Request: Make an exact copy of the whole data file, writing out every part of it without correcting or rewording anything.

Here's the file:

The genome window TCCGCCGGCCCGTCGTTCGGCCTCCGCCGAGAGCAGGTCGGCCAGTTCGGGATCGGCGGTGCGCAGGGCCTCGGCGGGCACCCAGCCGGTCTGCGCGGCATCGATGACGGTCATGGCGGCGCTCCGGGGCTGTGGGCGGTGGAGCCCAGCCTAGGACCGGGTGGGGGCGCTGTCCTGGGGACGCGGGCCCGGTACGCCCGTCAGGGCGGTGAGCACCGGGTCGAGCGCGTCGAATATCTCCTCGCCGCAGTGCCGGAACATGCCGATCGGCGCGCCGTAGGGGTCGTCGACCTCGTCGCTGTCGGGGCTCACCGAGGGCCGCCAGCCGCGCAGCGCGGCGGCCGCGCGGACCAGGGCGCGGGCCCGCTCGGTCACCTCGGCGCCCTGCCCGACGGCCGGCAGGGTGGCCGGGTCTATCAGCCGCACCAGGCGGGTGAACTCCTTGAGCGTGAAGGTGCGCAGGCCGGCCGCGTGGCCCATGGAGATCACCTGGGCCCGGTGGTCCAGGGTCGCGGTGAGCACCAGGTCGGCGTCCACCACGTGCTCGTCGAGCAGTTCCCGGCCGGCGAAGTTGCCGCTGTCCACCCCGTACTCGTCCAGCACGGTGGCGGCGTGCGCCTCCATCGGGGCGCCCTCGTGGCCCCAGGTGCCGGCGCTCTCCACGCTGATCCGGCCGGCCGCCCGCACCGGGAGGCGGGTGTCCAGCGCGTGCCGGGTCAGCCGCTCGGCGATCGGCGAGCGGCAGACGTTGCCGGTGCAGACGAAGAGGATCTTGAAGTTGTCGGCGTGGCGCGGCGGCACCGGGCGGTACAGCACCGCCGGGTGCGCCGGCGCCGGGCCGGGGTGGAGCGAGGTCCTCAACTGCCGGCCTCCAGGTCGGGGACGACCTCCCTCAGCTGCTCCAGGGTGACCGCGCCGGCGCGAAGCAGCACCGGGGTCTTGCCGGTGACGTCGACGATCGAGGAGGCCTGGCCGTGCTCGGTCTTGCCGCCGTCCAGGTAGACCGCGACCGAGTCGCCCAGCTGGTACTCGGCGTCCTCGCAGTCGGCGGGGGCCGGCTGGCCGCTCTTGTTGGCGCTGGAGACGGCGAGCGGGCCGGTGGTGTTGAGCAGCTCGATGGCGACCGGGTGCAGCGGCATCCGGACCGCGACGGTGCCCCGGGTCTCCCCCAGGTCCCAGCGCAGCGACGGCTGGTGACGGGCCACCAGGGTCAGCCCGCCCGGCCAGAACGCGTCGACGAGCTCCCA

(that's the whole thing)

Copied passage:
The genome window TCCGCCGGCCCGTCGTTCGGCCTCCGCCGAGAGCAGGTCGGCCAGTTCGGGATCGGCGGTGCGCAGGGCCTCGGCGGGCACCCAGCCGGTCTGCGCGGCATCGATGACGGTCATGGCGGCGCTCCGGGGCTGTGGGCGGTGGAGCCCAGCCTAGGACCGGGTGGGGGCGCTGTCCTGGGGACGCGGGCCCGGTACGCCCGTCAGGGCGGTGAGCACCGGGTCGAGCGCGTCGAATATCTCCTCGCCGCAGTGCCGGAACATGCCGATCGGCGCGCCGTAGGGGTCGTCGACCTCGTCGCTGTCGGGGCTCACCGAGGGCCGCCAGCCGCGCAGCGCGGCGGCCGCGCGGACCAGGGCGCGGGCCCGCTCGGTCACCTCGGCGCCCTGCCCGACGGCCGGCAGGGTGGCCGGGTCTATCAGCCGCACCAGGCGGGTGAACTCCTTGAGCGTGAAGGTGCGCAGGCCGGCCGCGTGGCCCATGGAGATCACCTGGGCCCGGTGGTCCAGGGTCGCGGTGAGCACCAGGTCGGCGTCCACCACGTGCTCGTCGAGCAGTTCCCGGCCGGCGAAGTTGCCGCTGTCCACCCCGTACTCGTCCAGCACGGTGGCGGCGTGCGCCTCCATCGGGGCGCCCTCGTGGCCCCAGGTGCCGGCGCTCTCCACGCTGATCCGGCCGGCCGCCCGCACCGGGAGGCGGGTGTCCAGCGCGTGCCGGGTCAGCCGCTCGGCGATCGGCGAGCGGCAGACGTTGCCGGTGCAGACGAAGAGGATCTTGAAGTTGTCGGCGTGGCGCGGCGGCACCGGGCGGTACAGCACCGCCGGGTGCGCCGGCGCCGGGCCGGGGTGGAGCGAGGTCCTCAACTGCCGGCCTCCAGGTCGGGGACGACCTCCCTCAGCTGCTCCAGGGTGACCGCGCCGGCGCGAAGCAGCACCGGGGTCTTGCCGGTGACGTCGACGATCGAGGAGGCCTGGCCGTGCTCGGTCTTGCCGCCGTCCAGGTAGACCGCGACCGAGTCGCCCAGCTGGTACTCGGCGTCCTCGCAGTCGGCGGGGGCCGGCTGGCCGCTCTTGTTGGCGCTGGAGACGGCGAGCGGGCCGGTGGTGTTGAGCAGCTCGATGGCGACCGGGTGCAGCGGCATCCGGACCGCGACGGTGCCCCGGGTCTCCCCCAGGTCCCAGCGCAGCGACGGCTGGTGACGGGCCACCAGGGTCAGCCCGCCCGGCCAGAACGCGTCGACGAGCTCCCA